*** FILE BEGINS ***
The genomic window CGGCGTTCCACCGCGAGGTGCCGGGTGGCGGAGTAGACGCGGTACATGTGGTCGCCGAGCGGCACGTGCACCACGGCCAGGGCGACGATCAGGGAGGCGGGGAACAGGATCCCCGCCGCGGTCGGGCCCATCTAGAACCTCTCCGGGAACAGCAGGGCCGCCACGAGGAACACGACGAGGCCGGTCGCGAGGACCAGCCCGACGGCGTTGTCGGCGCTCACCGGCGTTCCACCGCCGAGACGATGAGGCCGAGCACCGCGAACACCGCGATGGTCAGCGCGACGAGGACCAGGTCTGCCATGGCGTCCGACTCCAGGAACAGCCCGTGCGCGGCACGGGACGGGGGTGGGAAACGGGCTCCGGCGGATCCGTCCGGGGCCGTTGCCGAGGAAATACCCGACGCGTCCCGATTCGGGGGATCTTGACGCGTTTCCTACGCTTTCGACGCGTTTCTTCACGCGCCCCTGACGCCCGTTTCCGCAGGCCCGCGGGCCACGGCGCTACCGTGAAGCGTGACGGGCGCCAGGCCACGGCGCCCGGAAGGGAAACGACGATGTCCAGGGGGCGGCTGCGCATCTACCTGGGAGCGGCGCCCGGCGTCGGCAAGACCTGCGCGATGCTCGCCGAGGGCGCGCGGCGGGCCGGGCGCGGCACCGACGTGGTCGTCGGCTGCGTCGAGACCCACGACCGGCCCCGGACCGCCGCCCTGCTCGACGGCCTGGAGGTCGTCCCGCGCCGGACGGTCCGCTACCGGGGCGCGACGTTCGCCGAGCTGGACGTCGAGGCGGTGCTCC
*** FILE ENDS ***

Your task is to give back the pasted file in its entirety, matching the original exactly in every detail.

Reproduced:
The genomic window CGGCGTTCCACCGCGAGGTGCCGGGTGGCGGAGTAGACGCGGTACATGTGGTCGCCGAGCGGCACGTGCACCACGGCCAGGGCGACGATCAGGGAGGCGGGGAACAGGATCCCCGCCGCGGTCGGGCCCATCTAGAACCTCTCCGGGAACAGCAGGGCCGCCACGAGGAACACGACGAGGCCGGTCGCGAGGACCAGCCCGACGGCGTTGTCGGCGCTCACCGGCGTTCCACCGCCGAGACGATGAGGCCGAGCACCGCGAACACCGCGATGGTCAGCGCGACGAGGACCAGGTCTGCCATGGCGTCCGACTCCAGGAACAGCCCGTGCGCGGCACGGGACGGGGGTGGGAAACGGGCTCCGGCGGATCCGTCCGGGGCCGTTGCCGAGGAAATACCCGACGCGTCCCGATTCGGGGGATCTTGACGCGTTTCCTACGCTTTCGACGCGTTTCTTCACGCGCCCCTGACGCCCGTTTCCGCAGGCCCGCGGGCCACGGCGCTACCGTGAAGCGTGACGGGCGCCAGGCCACGGCGCCCGGAAGGGAAACGACGATGTCCAGGGGGCGGCTGCGCATCTACCTGGGAGCGGCGCCCGGCGTCGGCAAGACCTGCGCGATGCTCGCCGAGGGCGCGCGGCGGGCCGGGCGCGGCACCGACGTGGTCGTCGGCTGCGTCGAGACCCACGACCGGCCCCGGACCGCCGCCCTGCTCGACGGCCTGGAGGTCGTCCCGCGCCGGACGGTCCGCTACCGGGGCGCGACGTTCGCCGAGCTGGACGTCGAGGCGGTGCTCC